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Marines released from the hospital after 11 people showed symptoms after opening suspicious letter on military base

Ben Brimelow
Hazmat

U.S. Air Force/Staff Sgt. Kenny Holston


  • A suspicious letter was opened at Joint Base Myer-Henderson Hall in Virginia on Tuesday that caused 11 people to suddenly feel ill.
  • Three Marines were hospitalized but were released late Tuesday night.
  • The building has also been cleared and is operational.
  • The letter has been sent to an FBI lab in Quantico for further study, and the FBI and NCIS will conduct a joint investigation into the incident. 


The Marine Corps confirmed Wednesday that Joint Base Myer-Henderson Hall has been cleared after 11 people showed symptoms after opening a suspicious letter.

Three Marines that were hospitalized were released late Tuesday night. 

"The building is cleared and it is operational today," a spokeswoman for the Marine Corps told Business Insider. "We are waiting on the FBI and the NCIS for further information."

The incident happened Tuesday when a Marine at Joint Base Myer-Henderson Hall, which is located near the Pentagon in Virginia, opened a letter which contained an unknown substance.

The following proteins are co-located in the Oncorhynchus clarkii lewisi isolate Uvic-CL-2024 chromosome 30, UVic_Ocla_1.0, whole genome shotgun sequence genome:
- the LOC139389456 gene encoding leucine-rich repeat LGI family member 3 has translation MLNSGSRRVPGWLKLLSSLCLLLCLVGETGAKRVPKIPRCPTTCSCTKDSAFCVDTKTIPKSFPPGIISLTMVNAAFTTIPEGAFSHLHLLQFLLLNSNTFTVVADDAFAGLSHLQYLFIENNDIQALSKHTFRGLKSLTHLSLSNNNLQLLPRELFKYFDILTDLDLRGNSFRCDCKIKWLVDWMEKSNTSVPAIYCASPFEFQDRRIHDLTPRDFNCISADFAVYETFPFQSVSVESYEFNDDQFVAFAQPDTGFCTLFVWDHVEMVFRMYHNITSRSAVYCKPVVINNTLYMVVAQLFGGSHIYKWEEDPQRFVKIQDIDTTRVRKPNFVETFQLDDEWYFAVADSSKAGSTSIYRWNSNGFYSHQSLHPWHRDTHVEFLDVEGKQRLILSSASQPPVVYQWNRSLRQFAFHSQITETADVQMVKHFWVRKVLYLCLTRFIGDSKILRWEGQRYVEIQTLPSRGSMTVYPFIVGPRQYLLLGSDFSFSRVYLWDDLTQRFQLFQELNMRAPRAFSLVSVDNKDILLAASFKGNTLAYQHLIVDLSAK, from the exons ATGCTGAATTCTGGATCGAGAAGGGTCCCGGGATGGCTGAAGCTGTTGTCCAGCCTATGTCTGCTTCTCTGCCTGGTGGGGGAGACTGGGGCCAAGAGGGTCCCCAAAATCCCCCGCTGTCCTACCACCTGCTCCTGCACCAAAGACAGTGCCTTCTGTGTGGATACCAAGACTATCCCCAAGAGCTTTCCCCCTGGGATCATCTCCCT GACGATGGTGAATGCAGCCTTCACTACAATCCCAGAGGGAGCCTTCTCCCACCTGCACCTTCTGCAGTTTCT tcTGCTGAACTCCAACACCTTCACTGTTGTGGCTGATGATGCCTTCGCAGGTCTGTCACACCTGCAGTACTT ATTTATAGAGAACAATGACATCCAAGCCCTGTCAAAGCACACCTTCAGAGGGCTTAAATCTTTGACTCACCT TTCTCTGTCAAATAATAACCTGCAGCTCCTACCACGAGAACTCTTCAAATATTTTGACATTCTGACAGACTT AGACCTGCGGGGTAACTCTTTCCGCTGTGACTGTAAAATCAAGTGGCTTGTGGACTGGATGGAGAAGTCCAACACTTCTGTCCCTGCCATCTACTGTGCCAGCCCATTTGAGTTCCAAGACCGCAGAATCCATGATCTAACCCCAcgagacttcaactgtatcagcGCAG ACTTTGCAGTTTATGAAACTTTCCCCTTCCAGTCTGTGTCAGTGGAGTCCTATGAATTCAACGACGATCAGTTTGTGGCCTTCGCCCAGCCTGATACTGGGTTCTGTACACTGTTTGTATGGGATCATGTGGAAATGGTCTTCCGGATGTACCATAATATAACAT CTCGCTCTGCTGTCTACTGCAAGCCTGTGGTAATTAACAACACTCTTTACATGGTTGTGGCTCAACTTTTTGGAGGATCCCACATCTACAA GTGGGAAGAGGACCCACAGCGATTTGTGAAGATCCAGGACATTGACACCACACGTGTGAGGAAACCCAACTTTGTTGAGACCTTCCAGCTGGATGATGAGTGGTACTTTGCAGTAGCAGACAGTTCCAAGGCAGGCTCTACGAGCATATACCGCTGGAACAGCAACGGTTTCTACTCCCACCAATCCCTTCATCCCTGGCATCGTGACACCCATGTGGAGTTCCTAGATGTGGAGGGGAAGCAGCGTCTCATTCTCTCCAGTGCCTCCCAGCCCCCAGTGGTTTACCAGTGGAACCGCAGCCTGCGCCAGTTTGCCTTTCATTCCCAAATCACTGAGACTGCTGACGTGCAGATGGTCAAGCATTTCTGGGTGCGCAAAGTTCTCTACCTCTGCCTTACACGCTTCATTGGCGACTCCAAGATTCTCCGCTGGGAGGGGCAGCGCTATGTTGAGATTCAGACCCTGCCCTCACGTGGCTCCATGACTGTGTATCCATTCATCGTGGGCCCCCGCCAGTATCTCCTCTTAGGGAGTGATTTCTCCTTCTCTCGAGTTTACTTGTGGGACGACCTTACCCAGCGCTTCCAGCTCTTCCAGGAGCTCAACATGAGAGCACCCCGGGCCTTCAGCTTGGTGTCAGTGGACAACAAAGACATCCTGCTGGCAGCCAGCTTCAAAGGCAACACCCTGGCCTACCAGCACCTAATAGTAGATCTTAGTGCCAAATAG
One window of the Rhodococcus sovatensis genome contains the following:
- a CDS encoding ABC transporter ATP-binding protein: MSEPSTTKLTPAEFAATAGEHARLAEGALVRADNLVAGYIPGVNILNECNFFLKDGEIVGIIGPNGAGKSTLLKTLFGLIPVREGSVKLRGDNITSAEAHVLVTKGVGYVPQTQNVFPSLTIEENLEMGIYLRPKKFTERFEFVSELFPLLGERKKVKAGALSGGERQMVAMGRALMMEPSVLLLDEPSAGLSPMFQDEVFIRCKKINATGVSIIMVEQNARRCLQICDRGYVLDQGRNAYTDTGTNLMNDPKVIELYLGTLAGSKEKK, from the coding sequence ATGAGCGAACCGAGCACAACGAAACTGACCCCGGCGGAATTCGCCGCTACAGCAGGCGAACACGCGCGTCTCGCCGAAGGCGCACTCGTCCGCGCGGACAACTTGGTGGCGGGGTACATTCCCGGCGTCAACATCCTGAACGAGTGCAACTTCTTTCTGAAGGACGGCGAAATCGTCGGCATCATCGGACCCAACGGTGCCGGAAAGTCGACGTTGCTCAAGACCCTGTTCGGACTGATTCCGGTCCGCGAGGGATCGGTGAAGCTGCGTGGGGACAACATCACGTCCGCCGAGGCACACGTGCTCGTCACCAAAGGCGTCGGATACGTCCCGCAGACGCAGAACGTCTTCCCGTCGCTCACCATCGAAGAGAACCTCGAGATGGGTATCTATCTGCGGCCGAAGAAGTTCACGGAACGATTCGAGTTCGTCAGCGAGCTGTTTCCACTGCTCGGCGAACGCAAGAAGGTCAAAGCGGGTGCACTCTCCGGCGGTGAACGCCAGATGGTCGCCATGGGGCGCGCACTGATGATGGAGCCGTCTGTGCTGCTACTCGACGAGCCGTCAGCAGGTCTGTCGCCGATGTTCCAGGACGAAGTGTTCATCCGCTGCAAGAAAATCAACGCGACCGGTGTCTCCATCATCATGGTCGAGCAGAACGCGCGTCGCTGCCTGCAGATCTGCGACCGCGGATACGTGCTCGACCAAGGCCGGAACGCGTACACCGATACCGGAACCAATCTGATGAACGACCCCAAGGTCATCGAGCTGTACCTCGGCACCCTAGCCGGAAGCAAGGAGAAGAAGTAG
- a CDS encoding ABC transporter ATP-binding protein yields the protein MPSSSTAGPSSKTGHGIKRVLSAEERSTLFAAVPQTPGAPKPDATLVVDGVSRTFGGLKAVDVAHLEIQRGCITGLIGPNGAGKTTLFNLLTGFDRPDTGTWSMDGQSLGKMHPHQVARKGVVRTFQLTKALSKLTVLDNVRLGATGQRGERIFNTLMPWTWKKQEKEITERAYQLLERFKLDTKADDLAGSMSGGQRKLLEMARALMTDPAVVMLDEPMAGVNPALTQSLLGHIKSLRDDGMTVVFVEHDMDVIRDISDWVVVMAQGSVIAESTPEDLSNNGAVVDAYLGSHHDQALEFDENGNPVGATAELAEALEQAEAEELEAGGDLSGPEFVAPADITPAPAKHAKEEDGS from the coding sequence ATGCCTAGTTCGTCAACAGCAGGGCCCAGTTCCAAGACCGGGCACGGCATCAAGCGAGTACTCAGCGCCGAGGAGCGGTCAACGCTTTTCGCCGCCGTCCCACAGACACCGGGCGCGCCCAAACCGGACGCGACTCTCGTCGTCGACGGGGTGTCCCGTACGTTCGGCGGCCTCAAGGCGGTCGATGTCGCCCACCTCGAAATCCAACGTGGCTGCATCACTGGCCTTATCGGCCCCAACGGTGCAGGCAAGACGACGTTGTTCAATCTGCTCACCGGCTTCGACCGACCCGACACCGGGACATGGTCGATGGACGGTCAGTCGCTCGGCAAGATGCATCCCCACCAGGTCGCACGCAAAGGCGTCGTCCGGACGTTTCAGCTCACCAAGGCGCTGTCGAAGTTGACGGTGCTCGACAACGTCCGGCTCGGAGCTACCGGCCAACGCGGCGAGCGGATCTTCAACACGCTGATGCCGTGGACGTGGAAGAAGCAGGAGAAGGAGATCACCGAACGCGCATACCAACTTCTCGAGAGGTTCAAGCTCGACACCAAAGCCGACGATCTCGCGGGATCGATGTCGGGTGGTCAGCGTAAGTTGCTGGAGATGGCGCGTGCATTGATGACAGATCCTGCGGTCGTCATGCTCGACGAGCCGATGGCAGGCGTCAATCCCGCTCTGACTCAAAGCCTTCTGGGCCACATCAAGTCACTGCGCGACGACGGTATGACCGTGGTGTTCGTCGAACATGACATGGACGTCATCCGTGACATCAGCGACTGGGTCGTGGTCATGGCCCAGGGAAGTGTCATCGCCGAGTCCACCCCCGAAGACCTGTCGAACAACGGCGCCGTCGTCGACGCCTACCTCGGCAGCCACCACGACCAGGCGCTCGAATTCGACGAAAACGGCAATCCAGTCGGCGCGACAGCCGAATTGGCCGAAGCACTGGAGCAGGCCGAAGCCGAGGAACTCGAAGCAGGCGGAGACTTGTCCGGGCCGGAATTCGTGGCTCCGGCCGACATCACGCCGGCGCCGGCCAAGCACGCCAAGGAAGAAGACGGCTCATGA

"An envelope containing an unknown substance was received, today, aboard Joint Base Ft. Myer-Henderson Hall. Personnel in the affected building took immediate preventative measures by evacuating the building," Maj. Brian Block, a US Marine Corps spokesperson, said.

Eleven people reported feeling ill after the letter was opened. The symptoms reportedly included burning sensations on their hands and face, and at least one person had a nosebleed.

The entire building was evacuated, and local HAZMAT teams arrived along with the Arlington Fire Department.

Authorities have not released what the substance inside the letter was, but it has reportedly been sent to an FBI lab in Quantico, Virginia. The FBI, along with the Naval Criminal Investigative Service, the Navy's primary law enforcement agency, are expected to conduct a joint investigation.

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